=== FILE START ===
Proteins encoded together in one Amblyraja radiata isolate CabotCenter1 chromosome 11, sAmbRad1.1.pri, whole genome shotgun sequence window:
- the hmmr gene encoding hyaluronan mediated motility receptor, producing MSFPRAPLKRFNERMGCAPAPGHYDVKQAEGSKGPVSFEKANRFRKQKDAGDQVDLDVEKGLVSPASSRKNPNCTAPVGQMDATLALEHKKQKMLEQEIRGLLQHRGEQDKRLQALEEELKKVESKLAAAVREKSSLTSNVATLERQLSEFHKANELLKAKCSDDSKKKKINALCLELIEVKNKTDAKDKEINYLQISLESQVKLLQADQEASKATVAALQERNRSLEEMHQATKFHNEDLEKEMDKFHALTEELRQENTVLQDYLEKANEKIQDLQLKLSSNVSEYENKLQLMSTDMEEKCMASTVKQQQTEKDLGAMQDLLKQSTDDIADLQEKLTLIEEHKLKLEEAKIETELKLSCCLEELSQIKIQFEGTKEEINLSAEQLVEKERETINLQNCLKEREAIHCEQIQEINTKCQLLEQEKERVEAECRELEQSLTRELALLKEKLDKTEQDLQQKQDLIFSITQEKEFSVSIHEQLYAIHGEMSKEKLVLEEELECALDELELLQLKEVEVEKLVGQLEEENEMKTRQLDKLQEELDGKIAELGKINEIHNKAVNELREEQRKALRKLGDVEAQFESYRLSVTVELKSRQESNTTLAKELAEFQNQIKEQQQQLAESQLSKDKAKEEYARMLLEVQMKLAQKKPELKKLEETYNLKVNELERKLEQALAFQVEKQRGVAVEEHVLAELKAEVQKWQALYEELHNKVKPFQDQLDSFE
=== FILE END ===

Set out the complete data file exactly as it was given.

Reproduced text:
Proteins encoded together in one Amblyraja radiata isolate CabotCenter1 chromosome 11, sAmbRad1.1.pri, whole genome shotgun sequence window:
- the hmmr gene encoding hyaluronan mediated motility receptor, producing MSFPRAPLKRFNERMGCAPAPGHYDVKQAEGSKGPVSFEKANRFRKQKDAGDQVDLDVEKGLVSPASSRKNPNCTAPVGQMDATLALEHKKQKMLEQEIRGLLQHRGEQDKRLQALEEELKKVESKLAAAVREKSSLTSNVATLERQLSEFHKANELLKAKCSDDSKKKKINALCLELIEVKNKTDAKDKEINYLQISLESQVKLLQADQEASKATVAALQERNRSLEEMHQATKFHNEDLEKEMDKFHALTEELRQENTVLQDYLEKANEKIQDLQLKLSSNVSEYENKLQLMSTDMEEKCMASTVKQQQTEKDLGAMQDLLKQSTDDIADLQEKLTLIEEHKLKLEEAKIETELKLSCCLEELSQIKIQFEGTKEEINLSAEQLVEKERETINLQNCLKEREAIHCEQIQEINTKCQLLEQEKERVEAECRELEQSLTRELALLKEKLDKTEQDLQQKQDLIFSITQEKEFSVSIHEQLYAIHGEMSKEKLVLEEELECALDELELLQLKEVEVEKLVGQLEEENEMKTRQLDKLQEELDGKIAELGKINEIHNKAVNELREEQRKALRKLGDVEAQFESYRLSVTVELKSRQESNTTLAKELAEFQNQIKEQQQQLAESQLSKDKAKEEYARMLLEVQMKLAQKKPELKKLEETYNLKVNELERKLEQALAFQVEKQRGVAVEEHVLAELKAEVQKWQALYEELHNKVKPFQDQLDSFE